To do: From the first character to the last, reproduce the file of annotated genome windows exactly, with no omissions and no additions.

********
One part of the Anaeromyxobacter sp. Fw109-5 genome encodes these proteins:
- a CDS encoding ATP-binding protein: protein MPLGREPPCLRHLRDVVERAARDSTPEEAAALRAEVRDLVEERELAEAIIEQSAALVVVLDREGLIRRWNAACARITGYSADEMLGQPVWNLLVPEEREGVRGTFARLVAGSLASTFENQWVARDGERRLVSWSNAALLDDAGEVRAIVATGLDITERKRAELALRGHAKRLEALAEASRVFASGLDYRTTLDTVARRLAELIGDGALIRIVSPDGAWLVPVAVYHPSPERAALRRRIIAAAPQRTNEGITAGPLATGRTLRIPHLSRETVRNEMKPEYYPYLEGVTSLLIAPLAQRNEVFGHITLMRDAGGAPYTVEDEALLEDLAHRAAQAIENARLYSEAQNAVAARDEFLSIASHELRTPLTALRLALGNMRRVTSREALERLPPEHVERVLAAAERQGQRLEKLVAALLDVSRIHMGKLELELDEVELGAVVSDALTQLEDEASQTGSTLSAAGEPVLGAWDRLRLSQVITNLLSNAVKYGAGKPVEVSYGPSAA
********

One part of the Anaeromyxobacter sp. Fw109-5 genome encodes these proteins:
- a CDS encoding ATP-binding protein: protein MPLGREPPCLRHLRDVVERAARDSTPEEAAALRAEVRDLVEERELAEAIIEQSAALVVVLDREGLIRRWNAACARITGYSADEMLGQPVWNLLVPEEREGVRGTFARLVAGSLASTFENQWVARDGERRLVSWSNAALLDDAGEVRAIVATGLDITERKRAELALRGHAKRLEALAEASRVFASGLDYRTTLDTVARRLAELIGDGALIRIVSPDGAWLVPVAVYHPSPERAALRRRIIAAAPQRTNEGITAGPLATGRTLRIPHLSRETVRNEMKPEYYPYLEGVTSLLIAPLAQRNEVFGHITLMRDAGGAPYTVEDEALLEDLAHRAAQAIENARLYSEAQNAVAARDEFLSIASHELRTPLTALRLALGNMRRVTSREALERLPPEHVERVLAAAERQGQRLEKLVAALLDVSRIHMGKLELELDEVELGAVVSDALTQLEDEASQTGSTLSAAGEPVLGAWDRLRLSQVITNLLSNAVKYGAGKPVEVSYGPSAA